Convince Your Spouse to Fight for Your Marriage

Love UnconditionallySometimes it’s the most simple of suggestions that makes the biggest difference in life and marriage. Gary Chapman shares a bit of advice on influencing your marriage partner to reengage with you in marriage. If you are consistent with following Dr. Chapman’s wise counsel, I think you’ll find yourself and your spouse becoming more and more encouraged over time.

 

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What is one positive action you can take to be a better spouse?

 

What do you think might help you to maintain a consistent focus on giving to your mate, even when he/she does not give in return?


Linking up with – Marriage Mondays, The Weekend Brew, Faith and Friends, Making Your Home SingMondays @ Soul Survival,  Sunday Stillness,  Sharing His Beauty, and  Playdates with God

  • Mary

    Wise words from Dr. Chapman today. Building into others consistently will always reap positive rewards when we do it in love and grace. So good to see you today at The Weekend Brew. Praying your week is blessed!

    • Yes, Mary, this is important for us not to lose sight of in any relationship. It’s easy to become discouraged and not realize that we are making a difference in our marriage one small loving act at a time. My post on Wedded Wed will give one more benefit that I think actually trumps “influencing” our mate’s heart. Thanks for your kindness to me, Mary! I do not take any of it for granted!

  • Yes! This is a relationship to fight for, to live for, to work for! Living out what we say we want {love, respect, joy, honor} is a big key to hopefully getting that in return.

    It’s in His hands …

    • Yes, Linda, and as Joe has mentioned above, it’s not that we do this to get, but because it is the right thing to do. God blesses us when we do the right things in our marriages. And you are also right about it being how we can “fight” for our marriages. I believe it is so worth the effort to value and protect what is our sacred union–no matter the cost! Thanks for stopping by, my sweet friend!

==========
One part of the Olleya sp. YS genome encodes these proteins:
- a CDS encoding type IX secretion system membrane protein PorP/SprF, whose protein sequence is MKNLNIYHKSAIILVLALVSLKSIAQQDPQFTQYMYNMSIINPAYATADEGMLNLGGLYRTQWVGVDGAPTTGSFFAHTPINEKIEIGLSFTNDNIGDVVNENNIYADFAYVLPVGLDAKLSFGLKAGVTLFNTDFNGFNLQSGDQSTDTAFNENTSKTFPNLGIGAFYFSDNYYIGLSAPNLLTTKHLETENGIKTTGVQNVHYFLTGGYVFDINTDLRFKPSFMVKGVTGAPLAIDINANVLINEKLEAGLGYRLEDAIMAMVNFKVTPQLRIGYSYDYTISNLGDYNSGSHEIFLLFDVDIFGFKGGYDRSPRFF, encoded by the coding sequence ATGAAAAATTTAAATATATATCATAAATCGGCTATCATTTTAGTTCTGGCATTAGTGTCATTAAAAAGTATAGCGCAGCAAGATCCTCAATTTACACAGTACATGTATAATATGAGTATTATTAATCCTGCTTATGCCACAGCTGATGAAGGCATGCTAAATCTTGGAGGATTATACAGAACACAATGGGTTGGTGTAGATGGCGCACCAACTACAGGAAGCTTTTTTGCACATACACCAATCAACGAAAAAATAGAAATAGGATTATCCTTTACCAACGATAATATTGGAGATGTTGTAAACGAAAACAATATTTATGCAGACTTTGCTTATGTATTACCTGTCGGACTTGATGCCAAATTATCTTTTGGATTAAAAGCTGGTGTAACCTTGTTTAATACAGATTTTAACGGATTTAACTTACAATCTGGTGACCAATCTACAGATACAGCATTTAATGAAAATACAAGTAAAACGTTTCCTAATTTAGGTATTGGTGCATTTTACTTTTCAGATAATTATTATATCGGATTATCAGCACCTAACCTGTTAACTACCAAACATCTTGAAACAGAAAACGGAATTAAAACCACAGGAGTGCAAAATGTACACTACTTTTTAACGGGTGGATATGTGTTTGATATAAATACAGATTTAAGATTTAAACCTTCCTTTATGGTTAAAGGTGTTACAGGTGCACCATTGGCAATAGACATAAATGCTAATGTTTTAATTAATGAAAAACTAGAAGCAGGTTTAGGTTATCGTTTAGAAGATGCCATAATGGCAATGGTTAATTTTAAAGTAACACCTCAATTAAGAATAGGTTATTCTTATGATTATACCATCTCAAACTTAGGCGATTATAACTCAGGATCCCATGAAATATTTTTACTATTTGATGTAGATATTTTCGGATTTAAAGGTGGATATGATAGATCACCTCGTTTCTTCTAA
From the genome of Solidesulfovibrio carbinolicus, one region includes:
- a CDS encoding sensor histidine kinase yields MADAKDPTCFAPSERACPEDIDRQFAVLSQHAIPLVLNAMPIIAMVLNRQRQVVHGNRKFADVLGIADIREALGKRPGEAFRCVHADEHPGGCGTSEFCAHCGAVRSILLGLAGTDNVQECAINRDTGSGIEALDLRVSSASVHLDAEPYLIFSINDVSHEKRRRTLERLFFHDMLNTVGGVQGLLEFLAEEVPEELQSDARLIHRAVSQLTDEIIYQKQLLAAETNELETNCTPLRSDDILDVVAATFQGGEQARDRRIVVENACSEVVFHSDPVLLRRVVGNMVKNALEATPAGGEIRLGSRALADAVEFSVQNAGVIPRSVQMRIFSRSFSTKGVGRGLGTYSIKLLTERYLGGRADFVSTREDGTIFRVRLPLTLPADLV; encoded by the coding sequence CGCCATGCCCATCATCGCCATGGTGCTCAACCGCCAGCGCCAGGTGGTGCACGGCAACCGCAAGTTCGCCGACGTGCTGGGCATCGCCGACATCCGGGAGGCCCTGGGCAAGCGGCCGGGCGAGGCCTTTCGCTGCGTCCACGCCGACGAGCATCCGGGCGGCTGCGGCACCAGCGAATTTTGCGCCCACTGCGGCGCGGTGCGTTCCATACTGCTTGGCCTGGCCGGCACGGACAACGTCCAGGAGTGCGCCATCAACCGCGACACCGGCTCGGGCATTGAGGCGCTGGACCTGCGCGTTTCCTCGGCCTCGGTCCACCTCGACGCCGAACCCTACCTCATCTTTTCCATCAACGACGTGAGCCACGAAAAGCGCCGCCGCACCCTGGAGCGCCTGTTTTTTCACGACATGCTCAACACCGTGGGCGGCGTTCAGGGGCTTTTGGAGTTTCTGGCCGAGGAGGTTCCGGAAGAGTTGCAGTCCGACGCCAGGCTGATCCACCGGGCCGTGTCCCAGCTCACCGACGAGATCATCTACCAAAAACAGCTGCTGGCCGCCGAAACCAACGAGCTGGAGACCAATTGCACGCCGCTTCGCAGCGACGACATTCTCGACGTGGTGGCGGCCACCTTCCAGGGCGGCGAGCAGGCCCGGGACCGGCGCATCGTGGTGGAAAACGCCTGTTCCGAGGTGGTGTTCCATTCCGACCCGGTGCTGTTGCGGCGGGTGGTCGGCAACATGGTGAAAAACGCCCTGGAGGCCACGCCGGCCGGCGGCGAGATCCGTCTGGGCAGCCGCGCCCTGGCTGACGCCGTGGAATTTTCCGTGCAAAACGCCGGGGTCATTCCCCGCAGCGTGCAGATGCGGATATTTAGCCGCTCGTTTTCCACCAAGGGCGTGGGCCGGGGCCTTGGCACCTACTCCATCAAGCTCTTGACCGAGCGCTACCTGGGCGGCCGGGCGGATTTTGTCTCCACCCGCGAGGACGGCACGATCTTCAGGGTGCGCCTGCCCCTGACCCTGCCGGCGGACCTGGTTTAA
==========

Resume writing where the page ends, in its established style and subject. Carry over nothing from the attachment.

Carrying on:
• ShelaEM

        This concept reminds me of a phrase I’ve come across recently – and I think it is even a title of a book (can’t recall the author’s name) – it goes something like this, “God cares more about your holiness than your happiness.” This is a tough concept to put into action when your spouse is not actively investing in the relationship. But one that brings us to our knees at the feet of Jesus which is, ultimately, most important.

  • Nice! Learned something new again. Taking down notes for the future. 🙂

    • Yes, Dr. Chapman is a great teacher of how we should act as good spouses, Lux. It’s easy to lose sight of that when our spouse doesn’t act good or loving toward us. My hope is that this will give practical answers to those who’ve become discouraged in marriage. Thanks for stopping by and encouraging me, my friend!

  • Andrew Budek-Schmeisser

    Great wisdom here.

    It seems to me – and I may be totally wrong – that asking what one might do to be a better husband or wife puts nearly everything into play. The answer may be something we don’t want to hear, much less do.

    But we have to do it, because we’ve been given clarity. Not following through when one has asked that question can make things much worse, because it becomes a steep hill back into trust.

    Am I off base here? This is how things have seemed to work in my marriage, but is this universal, or am I living in a kind of Gothic singularity?